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Salmond digs in on pound and Scottish taxes

Scotland's First Minister Alex Salmond has defied critics of his plans for a post-independence currency union with the rest of the UK, insisting such a pact would leave Edinburgh in full control of taxation.

In an interview with the Financial Times, Mr Salmond waved aside concerns about the working of such a currency union, which were highlighted this week by an unprecedented intervention in Scotland's independence debate by Mark Carney, governor of the Bank of England.

The first minister also reiterated his warning that an independent Scotland could walk away from its share of the UK's £1.2 trillion national debt if Westminster continued to reject its plans to share the Bank of England.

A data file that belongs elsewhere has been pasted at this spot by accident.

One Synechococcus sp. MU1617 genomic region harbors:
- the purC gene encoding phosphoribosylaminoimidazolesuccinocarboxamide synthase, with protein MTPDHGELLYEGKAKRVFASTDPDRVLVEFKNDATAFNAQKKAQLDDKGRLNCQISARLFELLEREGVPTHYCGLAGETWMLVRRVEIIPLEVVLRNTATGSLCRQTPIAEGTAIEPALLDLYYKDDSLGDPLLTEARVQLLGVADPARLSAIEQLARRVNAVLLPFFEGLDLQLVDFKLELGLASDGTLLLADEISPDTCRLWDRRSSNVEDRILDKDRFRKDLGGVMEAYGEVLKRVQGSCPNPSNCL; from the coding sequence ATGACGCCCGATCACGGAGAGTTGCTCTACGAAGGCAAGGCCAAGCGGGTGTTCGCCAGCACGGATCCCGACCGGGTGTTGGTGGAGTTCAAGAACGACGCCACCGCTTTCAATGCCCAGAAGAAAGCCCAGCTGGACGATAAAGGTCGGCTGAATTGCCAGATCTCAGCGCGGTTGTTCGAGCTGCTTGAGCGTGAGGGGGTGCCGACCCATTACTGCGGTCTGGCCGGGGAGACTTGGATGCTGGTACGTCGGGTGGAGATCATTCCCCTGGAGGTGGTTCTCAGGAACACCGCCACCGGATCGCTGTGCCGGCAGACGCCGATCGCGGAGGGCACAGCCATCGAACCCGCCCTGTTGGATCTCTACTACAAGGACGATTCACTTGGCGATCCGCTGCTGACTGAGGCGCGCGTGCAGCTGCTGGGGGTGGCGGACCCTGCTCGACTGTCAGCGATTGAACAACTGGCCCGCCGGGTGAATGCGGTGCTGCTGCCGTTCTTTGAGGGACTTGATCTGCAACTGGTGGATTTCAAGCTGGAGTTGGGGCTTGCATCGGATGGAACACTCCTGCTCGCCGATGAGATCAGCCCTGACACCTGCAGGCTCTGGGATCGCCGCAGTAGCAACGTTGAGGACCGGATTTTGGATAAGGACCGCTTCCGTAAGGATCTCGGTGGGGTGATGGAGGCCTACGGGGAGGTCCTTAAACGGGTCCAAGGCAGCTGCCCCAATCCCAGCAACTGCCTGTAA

(Read more: Carney to Scotland: Be careful what you wish for)

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The currency question is one of the central battlefields in campaigning ahead of Scotland's referendum in September on whether to leave the UK, a vote that would have far reaching consequences across the British Isles and beyond.

Pro-union campaigners have seized on Mr Carney's suggestion that a post-independence currency union would require "very significant" pooling of fiscal resources between an independent Scotland and the remaining UK.

Alistair Darling, former UK chancellor and leader of the pro-union Better Together campaign, claims a currency deal would mean Scotland would have to seek approval from London for its tax policy.

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Mr Salmond said an independent Scotland would be happy to cede sovereignty on monetary policy but on fiscal policy it would only have to accept aggregate limits to state debt and borrowing.

"That doesn't cover the rates of taxation, I don't think there's any need for that," the first minister said.

(Read more: Scotland independence: Widnae it work?)


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